Community development, often linked with Community Work or Community Planning, is often formally conducted by non-government organizations (NGOs), universities or government agencies to improve the social well-being of local, regional and, sometimes, national communities.
Western cultures are thus said to be losing the spirit of community that once were found in institutions including churches and community centers.
The word community is derived from the Latin communitas (meaning the same), which is in turn derived from communis, which means "common, public, shared by all or many.
Infants encounter first their immediate family, then extended family, and then local community (such as school and work).
Community development practitioners must understand both how to work with individuals and how to affect communities' positions within the context of larger social institutions.
Karl Marx and conflict theorists believed there to be a perpetual struggle among groups within a community.
Following from this field is cross-cultural studies, which look at the differences in culture or community structure across different communities.
Community service is usually performed in connection with a nonprofit organization, but it may also be undertaken under the auspices of government, one or more businesses, or by individuals.
Maintaining a consistent community feel across offices is a challenge to many of these global businesses, which many attempt to solve through global connectivity events and the dissemination of strict memoranda on company values.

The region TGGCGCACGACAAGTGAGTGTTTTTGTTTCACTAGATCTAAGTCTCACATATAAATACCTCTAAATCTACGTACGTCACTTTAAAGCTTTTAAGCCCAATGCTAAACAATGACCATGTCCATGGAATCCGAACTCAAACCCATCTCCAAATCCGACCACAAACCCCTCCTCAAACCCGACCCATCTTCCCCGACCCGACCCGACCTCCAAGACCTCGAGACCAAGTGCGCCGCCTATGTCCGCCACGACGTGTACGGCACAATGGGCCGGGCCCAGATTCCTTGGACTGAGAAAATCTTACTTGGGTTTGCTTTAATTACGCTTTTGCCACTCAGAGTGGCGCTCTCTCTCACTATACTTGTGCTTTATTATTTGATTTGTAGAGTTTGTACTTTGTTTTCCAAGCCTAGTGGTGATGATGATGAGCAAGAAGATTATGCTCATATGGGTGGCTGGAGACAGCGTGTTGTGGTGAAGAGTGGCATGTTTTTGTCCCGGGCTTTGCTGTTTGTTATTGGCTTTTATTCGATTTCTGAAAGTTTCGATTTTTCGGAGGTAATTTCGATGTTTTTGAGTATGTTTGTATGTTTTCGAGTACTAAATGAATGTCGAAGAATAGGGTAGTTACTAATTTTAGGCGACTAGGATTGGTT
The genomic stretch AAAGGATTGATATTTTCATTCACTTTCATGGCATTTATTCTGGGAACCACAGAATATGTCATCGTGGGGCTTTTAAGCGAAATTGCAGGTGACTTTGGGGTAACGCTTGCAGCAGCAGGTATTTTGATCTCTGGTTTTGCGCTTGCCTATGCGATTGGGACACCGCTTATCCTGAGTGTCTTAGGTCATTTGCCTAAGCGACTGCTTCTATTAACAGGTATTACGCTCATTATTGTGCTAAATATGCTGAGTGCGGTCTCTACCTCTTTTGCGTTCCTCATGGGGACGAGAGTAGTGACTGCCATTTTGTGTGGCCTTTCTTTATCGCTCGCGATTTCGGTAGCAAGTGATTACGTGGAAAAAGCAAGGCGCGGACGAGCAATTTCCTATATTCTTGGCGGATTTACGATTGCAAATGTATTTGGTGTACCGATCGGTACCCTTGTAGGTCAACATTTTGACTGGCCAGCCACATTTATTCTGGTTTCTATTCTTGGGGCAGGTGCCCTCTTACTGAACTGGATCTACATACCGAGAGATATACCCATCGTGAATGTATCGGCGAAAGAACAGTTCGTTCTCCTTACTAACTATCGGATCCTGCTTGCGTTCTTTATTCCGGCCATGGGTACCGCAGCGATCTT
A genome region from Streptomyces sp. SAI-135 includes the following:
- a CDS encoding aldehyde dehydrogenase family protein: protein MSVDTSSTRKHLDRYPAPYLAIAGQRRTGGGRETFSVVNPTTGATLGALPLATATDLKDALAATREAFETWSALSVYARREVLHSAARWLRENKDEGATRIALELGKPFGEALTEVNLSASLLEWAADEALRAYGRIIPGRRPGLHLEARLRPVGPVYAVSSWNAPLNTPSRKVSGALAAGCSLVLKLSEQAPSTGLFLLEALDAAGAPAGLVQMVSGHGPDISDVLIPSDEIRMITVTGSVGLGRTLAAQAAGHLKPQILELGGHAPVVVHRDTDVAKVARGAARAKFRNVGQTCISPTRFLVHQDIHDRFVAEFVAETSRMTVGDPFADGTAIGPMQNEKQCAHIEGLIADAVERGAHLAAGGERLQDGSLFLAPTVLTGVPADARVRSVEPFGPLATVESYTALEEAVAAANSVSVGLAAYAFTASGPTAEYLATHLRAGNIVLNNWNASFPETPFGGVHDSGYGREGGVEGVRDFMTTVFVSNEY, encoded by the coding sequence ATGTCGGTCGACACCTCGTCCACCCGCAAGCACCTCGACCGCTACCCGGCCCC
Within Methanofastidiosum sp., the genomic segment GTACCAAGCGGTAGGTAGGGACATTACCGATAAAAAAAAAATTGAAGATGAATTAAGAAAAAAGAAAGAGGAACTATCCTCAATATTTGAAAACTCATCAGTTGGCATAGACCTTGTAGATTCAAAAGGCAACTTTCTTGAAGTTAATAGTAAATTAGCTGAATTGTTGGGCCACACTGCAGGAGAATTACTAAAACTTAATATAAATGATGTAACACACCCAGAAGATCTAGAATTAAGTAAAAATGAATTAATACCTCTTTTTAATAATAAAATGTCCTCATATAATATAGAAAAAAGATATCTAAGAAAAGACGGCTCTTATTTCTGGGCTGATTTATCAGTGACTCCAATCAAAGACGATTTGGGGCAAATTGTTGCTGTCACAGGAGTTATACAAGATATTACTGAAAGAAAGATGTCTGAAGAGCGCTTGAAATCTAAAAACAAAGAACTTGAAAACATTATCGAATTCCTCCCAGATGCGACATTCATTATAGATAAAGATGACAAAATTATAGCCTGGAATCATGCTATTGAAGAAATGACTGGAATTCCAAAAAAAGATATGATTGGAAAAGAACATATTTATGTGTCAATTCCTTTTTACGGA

Community can take many forms, from the intimacy of the family in the home, to the wide-ranging international community of multinational corporations, and to the virtual world of the internet.
Some big cats, such as tigers and leopards, tend to be solitary animals, eschewing community for solitary hunting.
The community then takes on a life of its own, as people become free enough to share and secure enough to get along.
A virtual community is a group of people primarily or initially communicating or interacting with each other by means of information technologies, typically over the Internet, rather than in person.
Community and its features are central to anthropological research.
Sociologist Ray Oldenburg states in The Great Good Place that people need three places: 1) The home, 2) the office, and, 3) the community hangout or gathering place.
The process of learning to adopt the behavior patterns of the community is called socialization.
Possibly the most common usage of the word "community" indicates a large group living in close proximity.
Communities are nested; one community can contain another—for example a geographic community may contain a number of ethnic communities.
Peck believes that the process of "conscious community building" is a process of building a shared story, and consensual decision making, built upon respect for all individuals and inclusivity of difference.
The question of priority, whether for the individual or community, must be determined in dealing with pressing ethical questions about a variety of social issues, such as health care, abortion, multiculturalism, and hate speech.
A common example is a "professional community" is a group of people with the same or related occupations.
German sociologist Ferdinand Tцnnies presented a concise differentiation between the terms "community" (Gemeinschaft) and "society" (Gesellschaft).
Less formal efforts, called community building or community organizing, seek to empower individuals and groups of people by providing them with the skills they need to effect change in their own communities.
A community is a social group sharing an environment, normally with shared interests.
Psychologists also study why community is necessary to people.